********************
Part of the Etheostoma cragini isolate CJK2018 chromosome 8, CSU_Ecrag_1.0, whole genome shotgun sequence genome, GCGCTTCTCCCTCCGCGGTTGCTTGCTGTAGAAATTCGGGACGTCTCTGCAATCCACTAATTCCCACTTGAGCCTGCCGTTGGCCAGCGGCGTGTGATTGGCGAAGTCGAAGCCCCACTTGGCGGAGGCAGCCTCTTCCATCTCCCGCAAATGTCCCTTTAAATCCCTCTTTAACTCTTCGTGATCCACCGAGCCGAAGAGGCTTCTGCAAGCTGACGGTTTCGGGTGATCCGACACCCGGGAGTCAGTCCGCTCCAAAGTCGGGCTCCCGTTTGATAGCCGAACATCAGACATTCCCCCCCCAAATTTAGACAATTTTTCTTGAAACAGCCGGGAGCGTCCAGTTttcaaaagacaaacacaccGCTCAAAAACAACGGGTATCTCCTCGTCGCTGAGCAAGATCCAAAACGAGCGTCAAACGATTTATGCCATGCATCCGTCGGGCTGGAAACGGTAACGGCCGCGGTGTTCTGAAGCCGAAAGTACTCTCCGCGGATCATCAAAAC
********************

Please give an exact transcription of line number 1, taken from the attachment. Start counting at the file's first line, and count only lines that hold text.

Part of the Etheostoma cragini isolate CJK2018 chromosome 8, CSU_Ecrag_1.0, whole genome shotgun sequence genome, GCGCTTCTCCCTCCGCGGTTGCTTGCTGTAGAAATTCGGGACGTCTCTGCAATCCACTAATTCCCACTTGAGCCTGCCGTTGGCCAGCGGCGTGTGATTGGCGAAGTCGAAGCCCCACTTGGCGGAGGCAGCCTCTTCCATCTCCCGCAAATGTCCCTTTAAATCCCTCTTTAACTCTTCGTGATCCACCGAGCCGAAGAGGCTTCTGCAAGCTGACGGTTTCGGGTGATCCGACACCCGGGAGTCAGTCCGCTCCAAAGTCGGGCTCCCGTTTGATAGCCGAACATCAGACATTCCCCCCCCAAATTTAGACAATTTTTCTTGAAACAGCCGGGAGCGTCCAGTTttcaaaagacaaacacaccGCTCAAAAACAACGGGTATCTCCTCGTCGCTGAGCAAGATCCAAAACGAGCGTCAAACGATTTATGCCATGCATCCGTCGGGCTGGAAACGGTAACGGCCGCGGTGTTCTGAAGCCGAAAGTACTCTCCGCGGATCATCAAAAC